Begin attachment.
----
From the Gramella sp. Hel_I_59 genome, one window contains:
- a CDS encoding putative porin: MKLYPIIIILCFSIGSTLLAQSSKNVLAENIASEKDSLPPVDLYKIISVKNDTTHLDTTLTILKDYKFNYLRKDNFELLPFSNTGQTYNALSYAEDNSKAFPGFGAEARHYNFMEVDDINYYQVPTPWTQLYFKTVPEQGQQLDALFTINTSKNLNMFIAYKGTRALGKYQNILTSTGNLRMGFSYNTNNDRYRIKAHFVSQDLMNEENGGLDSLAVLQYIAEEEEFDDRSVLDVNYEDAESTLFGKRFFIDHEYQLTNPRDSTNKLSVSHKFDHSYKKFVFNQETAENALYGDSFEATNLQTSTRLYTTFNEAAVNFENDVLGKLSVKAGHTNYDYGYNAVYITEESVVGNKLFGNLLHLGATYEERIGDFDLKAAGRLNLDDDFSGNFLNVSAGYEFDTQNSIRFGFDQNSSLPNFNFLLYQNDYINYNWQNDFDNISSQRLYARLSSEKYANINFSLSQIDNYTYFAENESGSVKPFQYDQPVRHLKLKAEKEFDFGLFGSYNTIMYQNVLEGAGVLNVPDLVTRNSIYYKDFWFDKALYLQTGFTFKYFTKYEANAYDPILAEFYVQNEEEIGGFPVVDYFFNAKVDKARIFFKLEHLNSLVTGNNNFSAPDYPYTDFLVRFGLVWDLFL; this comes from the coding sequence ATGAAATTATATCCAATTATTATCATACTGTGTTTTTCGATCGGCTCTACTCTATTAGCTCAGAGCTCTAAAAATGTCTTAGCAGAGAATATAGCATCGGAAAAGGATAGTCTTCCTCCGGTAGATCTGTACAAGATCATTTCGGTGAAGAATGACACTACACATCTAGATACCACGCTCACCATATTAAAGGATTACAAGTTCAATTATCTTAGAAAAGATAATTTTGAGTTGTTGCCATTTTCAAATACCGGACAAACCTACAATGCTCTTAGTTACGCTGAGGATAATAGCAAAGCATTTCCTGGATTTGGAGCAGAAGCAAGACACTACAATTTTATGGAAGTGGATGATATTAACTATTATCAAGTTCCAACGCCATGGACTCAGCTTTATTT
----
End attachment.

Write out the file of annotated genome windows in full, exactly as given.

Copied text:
From the Gramella sp. Hel_I_59 genome, one window contains:
- a CDS encoding putative porin: MKLYPIIIILCFSIGSTLLAQSSKNVLAENIASEKDSLPPVDLYKIISVKNDTTHLDTTLTILKDYKFNYLRKDNFELLPFSNTGQTYNALSYAEDNSKAFPGFGAEARHYNFMEVDDINYYQVPTPWTQLYFKTVPEQGQQLDALFTINTSKNLNMFIAYKGTRALGKYQNILTSTGNLRMGFSYNTNNDRYRIKAHFVSQDLMNEENGGLDSLAVLQYIAEEEEFDDRSVLDVNYEDAESTLFGKRFFIDHEYQLTNPRDSTNKLSVSHKFDHSYKKFVFNQETAENALYGDSFEATNLQTSTRLYTTFNEAAVNFENDVLGKLSVKAGHTNYDYGYNAVYITEESVVGNKLFGNLLHLGATYEERIGDFDLKAAGRLNLDDDFSGNFLNVSAGYEFDTQNSIRFGFDQNSSLPNFNFLLYQNDYINYNWQNDFDNISSQRLYARLSSEKYANINFSLSQIDNYTYFAENESGSVKPFQYDQPVRHLKLKAEKEFDFGLFGSYNTIMYQNVLEGAGVLNVPDLVTRNSIYYKDFWFDKALYLQTGFTFKYFTKYEANAYDPILAEFYVQNEEEIGGFPVVDYFFNAKVDKARIFFKLEHLNSLVTGNNNFSAPDYPYTDFLVRFGLVWDLFL; this comes from the coding sequence ATGAAATTATATCCAATTATTATCATACTGTGTTTTTCGATCGGCTCTACTCTATTAGCTCAGAGCTCTAAAAATGTCTTAGCAGAGAATATAGCATCGGAAAAGGATAGTCTTCCTCCGGTAGATCTGTACAAGATCATTTCGGTGAAGAATGACACTACACATCTAGATACCACGCTCACCATATTAAAGGATTACAAGTTCAATTATCTTAGAAAAGATAATTTTGAGTTGTTGCCATTTTCAAATACCGGACAAACCTACAATGCTCTTAGTTACGCTGAGGATAATAGCAAAGCATTTCCTGGATTTGGAGCAGAAGCAAGACACTACAATTTTATGGAAGTGGATGATATTAACTATTATCAAGTTCCAACGCCATGGACTCAGCTTTATTT